Inigo Mujika, carrying out a performance test.

Inigo Mujika, carrying out a performance test. (Photo: Inigo Mujika)

You have mostly worked with endurance athletes. What basic differences do you find with respect to working with speed or strength athletes?

It is true that I have worked with triathletes, cyclists, runners, rowers and other endurance athletes, but I have also worked a lot with footballers, water polo players, and even tennis players and motocross riders, all intermittent type of activities requiring a specific preparation very different to that of endurance athletes. It is also true that I have never worked directly with sprinters, so I am not in a position to evaluate the differences in working with them. In any case, not all endurance athletes are equal, nor are all sprinters or team sport athletes. I think the particular characteristics of each athlete are much more determinant than those of the sport itself when establishing the way to work with them.

What is more motivating, training professional or recreational athletes?

I have been involved in high level sport for a long time, and the truth is that I like it and I still find it as motivating as the first day. Sharing training and competition experiences with the athletes I work with is very enriching, both when things go well and when they turn out wrong. However, I have been helping recreational athletes attain their goals through my work at USP Araba Sport Clinic for two and a half years now, and although those goals may seem more modest and less motivating, I am enjoying it. As an example, it is very nice to see and share the satisfaction of an athlete who has just started in triathlon and finsihes their first race, or a runner who manages to go under a certain time in a marathon, no matter how modest that time may be. I consider them all athletes and I try to help them reach their aims, whatever their performance level.

Although you have worked with Euskaltel Euskadi cycling team and Athletic Club Bilbao, we know you better for being the coach of the Llanos brothers and Ainhoa Murua. What is your take on the evolution of these triathletes since they work with you?

It’s already been ten years working with Hektor and Eneko, and eight with Ainhoa… I wouldn’t know where to start: the first years in the Olympic distance with Hektor and Eneko, the World Cups, the fight for the Olympic spots, the move to the Ironman distance, the long distance and Xterra world titles, Ainhoa’s constant evolution, her two Olympic participations, the victories in Zarautz. Considering that we are talking about elite sport, results are most important, they speak for themselves and they are available for anyone who wishes to analyze then. Perhaps it should be the athletes themselves who should answer this question.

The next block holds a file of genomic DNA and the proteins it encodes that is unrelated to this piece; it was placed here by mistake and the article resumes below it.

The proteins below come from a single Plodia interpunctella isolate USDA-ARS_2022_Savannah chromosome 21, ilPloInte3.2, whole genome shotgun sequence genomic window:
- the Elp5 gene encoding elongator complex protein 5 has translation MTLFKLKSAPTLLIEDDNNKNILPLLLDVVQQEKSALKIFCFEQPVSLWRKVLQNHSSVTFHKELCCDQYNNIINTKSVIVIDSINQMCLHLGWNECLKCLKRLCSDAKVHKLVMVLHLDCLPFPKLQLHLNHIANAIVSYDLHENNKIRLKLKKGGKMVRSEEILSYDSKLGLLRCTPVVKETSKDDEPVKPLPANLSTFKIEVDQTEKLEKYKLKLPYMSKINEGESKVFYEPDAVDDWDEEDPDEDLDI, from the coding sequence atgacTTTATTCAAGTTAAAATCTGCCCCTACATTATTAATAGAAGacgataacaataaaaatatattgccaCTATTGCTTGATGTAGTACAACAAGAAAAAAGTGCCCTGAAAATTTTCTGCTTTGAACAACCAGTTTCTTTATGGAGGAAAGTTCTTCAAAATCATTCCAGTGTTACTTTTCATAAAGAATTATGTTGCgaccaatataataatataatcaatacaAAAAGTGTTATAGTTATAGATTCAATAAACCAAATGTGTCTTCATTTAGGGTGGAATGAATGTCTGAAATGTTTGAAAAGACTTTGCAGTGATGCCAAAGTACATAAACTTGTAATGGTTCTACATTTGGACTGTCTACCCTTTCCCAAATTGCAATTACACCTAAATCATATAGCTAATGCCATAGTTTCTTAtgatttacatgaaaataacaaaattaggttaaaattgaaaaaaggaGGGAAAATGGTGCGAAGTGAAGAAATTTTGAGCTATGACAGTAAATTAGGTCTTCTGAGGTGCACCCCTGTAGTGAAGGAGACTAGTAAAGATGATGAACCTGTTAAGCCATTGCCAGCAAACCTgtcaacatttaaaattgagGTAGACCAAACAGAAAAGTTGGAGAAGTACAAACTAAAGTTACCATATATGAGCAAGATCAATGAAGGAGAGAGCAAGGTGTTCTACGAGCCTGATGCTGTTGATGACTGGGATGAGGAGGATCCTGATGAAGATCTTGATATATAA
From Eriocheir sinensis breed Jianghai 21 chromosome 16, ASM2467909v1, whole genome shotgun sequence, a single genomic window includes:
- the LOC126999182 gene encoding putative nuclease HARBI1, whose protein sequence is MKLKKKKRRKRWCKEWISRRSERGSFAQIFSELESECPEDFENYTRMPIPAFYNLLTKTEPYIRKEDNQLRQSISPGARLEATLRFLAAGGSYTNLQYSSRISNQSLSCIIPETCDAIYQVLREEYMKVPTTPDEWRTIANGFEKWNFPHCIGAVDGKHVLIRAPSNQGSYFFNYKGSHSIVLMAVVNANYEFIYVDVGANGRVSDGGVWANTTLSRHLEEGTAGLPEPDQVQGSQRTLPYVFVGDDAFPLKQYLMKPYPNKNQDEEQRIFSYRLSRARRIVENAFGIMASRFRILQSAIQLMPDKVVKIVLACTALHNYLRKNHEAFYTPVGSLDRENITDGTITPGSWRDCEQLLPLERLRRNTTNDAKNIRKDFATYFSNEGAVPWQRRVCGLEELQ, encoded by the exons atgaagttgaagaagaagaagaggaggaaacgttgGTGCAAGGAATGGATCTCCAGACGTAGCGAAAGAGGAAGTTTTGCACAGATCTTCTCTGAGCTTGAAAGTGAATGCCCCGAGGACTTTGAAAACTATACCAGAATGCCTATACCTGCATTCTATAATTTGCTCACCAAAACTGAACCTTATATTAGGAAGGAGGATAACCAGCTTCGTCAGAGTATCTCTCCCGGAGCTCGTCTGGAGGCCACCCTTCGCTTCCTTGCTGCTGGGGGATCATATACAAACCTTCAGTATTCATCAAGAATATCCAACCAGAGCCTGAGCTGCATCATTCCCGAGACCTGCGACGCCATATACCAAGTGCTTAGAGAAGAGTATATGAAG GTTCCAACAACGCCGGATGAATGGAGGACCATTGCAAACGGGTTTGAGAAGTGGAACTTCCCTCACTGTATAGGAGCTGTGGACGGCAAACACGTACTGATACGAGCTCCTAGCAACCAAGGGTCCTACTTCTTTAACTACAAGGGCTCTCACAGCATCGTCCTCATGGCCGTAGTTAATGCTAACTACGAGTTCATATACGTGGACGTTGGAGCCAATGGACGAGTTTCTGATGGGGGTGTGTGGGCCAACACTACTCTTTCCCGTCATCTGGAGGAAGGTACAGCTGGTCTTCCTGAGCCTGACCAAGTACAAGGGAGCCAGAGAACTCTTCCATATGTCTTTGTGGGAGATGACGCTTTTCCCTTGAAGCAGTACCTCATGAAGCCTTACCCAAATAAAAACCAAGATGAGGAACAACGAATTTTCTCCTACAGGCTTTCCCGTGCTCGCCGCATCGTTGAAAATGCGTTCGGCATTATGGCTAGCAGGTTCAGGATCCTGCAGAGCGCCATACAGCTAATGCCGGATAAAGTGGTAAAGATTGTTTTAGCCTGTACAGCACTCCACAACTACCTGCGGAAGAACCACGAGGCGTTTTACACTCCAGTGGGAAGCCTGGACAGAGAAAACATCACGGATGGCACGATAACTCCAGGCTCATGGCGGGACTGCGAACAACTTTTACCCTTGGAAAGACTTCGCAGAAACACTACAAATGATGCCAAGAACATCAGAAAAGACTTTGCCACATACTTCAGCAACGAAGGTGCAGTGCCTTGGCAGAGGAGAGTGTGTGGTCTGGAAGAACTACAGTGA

Personally, what is more satisfying to you, your work as a lecturer, as a researcher or as a coach?

I enjoy all three very much. I consider myself mostly a sport scientist, a researcher, but research is not very useful if it stays within academia and does not bring about benefits to society. In this case, those benefits would be on the one hand the transmission of knowledge to the students and all those people attending my lectures, and on the other the practical application of the research results to try to help athletes to continue improving. I think I am privileged to be able to carry out all three activities and enjoy with them.

Has training science evolved a lot these past few years? In what sense?

I think there has been a significant growth of sport science in general these past few years. From my point of view, this growth is reflected in the number of scientific journals related with sport, the number of articles published in them and the impact factors of these journals that have been growing gradually; also, in the creation of training centers in most countries, and in the number of sport scientists and sport training specialists both in those training centers and the majority of professional sport teams. Athletic success is much more likely to be achieved if an athlete or team follow a program based on scientific principles of training than if they adopt a training strategy based on trial and error.

We often hear people say that all elite athletes are doping; what would you say to those who think that way?

I would tell them to prove it, and if they can’t, to respect the work of those athletes.

What are the basic pillars of training?

Training itself, which requires not only knowing what to do but also why it is done, and recovery, which probably requires much more extensive knowledge. Performance improvement in any sport requires careful and systematic planning, the application of adequate training and nutritional programs and a progression free of injury and illness. Unless we get the training and recovery cycles right, our work is doomed to failure.

Is it necessary to take nutritional supplements to attain maximal performance?

It depends. Each athlete is different and I don’t think general rules can be applied in this area, neither to suggest that all athletes should take supplements, nor to suggest the opposite. There are a lot of things to consider, and I am not only talking about the demands of the sport and the athlete’s nutritional habits. Psychological aspects, the “culture” of the sport, social and even financial aspects also need to be analyzed. This issue is more complex than it may seem at first glance.

Roughly, what would be your recommendations for an endurance athlete wanting to improve their performance?

I think the best I can do is refer to what I said regarding the basic pillars of training. That, and establishing reasonable goals that allow them to progess and at the same time stay motivated to keep working and improving day after day.


MUJIKA, I. Encuentro con Iñigo Mujika. Sportraining Magazine 38: 39, 2011.

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